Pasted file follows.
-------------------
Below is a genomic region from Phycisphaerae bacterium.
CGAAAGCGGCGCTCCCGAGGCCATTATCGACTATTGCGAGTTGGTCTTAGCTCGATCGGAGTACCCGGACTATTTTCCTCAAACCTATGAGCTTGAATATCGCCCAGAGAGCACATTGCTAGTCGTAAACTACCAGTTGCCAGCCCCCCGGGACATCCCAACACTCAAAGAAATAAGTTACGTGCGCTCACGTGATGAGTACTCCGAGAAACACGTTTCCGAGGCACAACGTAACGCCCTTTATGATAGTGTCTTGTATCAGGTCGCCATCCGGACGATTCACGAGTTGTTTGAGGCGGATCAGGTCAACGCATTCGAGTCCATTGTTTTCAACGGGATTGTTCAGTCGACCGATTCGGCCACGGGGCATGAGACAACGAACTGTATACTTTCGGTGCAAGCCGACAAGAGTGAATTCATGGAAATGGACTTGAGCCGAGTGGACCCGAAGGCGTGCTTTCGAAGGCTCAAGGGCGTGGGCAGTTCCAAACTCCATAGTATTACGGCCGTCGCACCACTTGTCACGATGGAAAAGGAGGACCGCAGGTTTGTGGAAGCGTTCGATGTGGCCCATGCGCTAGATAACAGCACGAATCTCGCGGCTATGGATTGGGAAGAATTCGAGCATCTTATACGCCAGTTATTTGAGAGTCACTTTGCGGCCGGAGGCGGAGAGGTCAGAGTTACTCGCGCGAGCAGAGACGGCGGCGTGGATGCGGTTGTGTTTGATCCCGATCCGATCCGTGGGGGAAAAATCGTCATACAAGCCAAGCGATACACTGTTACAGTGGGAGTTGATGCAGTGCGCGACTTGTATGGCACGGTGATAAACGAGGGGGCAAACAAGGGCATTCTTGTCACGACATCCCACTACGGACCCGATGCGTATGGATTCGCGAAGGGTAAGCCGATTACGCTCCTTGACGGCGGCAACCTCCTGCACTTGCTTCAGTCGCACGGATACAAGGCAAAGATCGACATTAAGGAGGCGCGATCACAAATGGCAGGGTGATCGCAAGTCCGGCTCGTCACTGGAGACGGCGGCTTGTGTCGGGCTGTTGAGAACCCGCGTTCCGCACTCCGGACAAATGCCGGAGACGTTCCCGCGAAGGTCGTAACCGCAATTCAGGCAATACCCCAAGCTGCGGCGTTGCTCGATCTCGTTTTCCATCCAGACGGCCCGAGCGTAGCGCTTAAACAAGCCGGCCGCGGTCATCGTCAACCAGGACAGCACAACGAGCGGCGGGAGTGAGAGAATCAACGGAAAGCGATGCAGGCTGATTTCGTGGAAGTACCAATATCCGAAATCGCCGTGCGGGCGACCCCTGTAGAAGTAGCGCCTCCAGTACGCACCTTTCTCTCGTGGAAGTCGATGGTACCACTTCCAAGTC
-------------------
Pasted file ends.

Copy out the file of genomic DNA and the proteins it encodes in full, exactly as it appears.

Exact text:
Below is a genomic region from Phycisphaerae bacterium.
CGAAAGCGGCGCTCCCGAGGCCATTATCGACTATTGCGAGTTGGTCTTAGCTCGATCGGAGTACCCGGACTATTTTCCTCAAACCTATGAGCTTGAATATCGCCCAGAGAGCACATTGCTAGTCGTAAACTACCAGTTGCCAGCCCCCCGGGACATCCCAACACTCAAAGAAATAAGTTACGTGCGCTCACGTGATGAGTACTCCGAGAAACACGTTTCCGAGGCACAACGTAACGCCCTTTATGATAGTGTCTTGTATCAGGTCGCCATCCGGACGATTCACGAGTTGTTTGAGGCGGATCAGGTCAACGCATTCGAGTCCATTGTTTTCAACGGGATTGTTCAGTCGACCGATTCGGCCACGGGGCATGAGACAACGAACTGTATACTTTCGGTGCAAGCCGACAAGAGTGAATTCATGGAAATGGACTTGAGCCGAGTGGACCCGAAGGCGTGCTTTCGAAGGCTCAAGGGCGTGGGCAGTTCCAAACTCCATAGTATTACGGCCGTCGCACCACTTGTCACGATGGAAAAGGAGGACCGCAGGTTTGTGGAAGCGTTCGATGTGGCCCATGCGCTAGATAACAGCACGAATCTCGCGGCTATGGATTGGGAAGAATTCGAGCATCTTATACGCCAGTTATTTGAGAGTCACTTTGCGGCCGGAGGCGGAGAGGTCAGAGTTACTCGCGCGAGCAGAGACGGCGGCGTGGATGCGGTTGTGTTTGATCCCGATCCGATCCGTGGGGGAAAAATCGTCATACAAGCCAAGCGATACACTGTTACAGTGGGAGTTGATGCAGTGCGCGACTTGTATGGCACGGTGATAAACGAGGGGGCAAACAAGGGCATTCTTGTCACGACATCCCACTACGGACCCGATGCGTATGGATTCGCGAAGGGTAAGCCGATTACGCTCCTTGACGGCGGCAACCTCCTGCACTTGCTTCAGTCGCACGGATACAAGGCAAAGATCGACATTAAGGAGGCGCGATCACAAATGGCAGGGTGATCGCAAGTCCGGCTCGTCACTGGAGACGGCGGCTTGTGTCGGGCTGTTGAGAACCCGCGTTCCGCACTCCGGACAAATGCCGGAGACGTTCCCGCGAAGGTCGTAACCGCAATTCAGGCAATACCCCAAGCTGCGGCGTTGCTCGATCTCGTTTTCCATCCAGACGGCCCGAGCGTAGCGCTTAAACAAGCCGGCCGCGGTCATCGTCAACCAGGACAGCACAACGAGCGGCGGGAGTGAGAGAATCAACGGAAAGCGATGCAGGCTGATTTCGTGGAAGTACCAATATCCGAAATCGCCGTGCGGGCGACCCCTGTAGAAGTAGCGCCTCCAGTACGCACCTTTCTCTCGTGGAAGTCGATGGTACCACTTCCAAGTC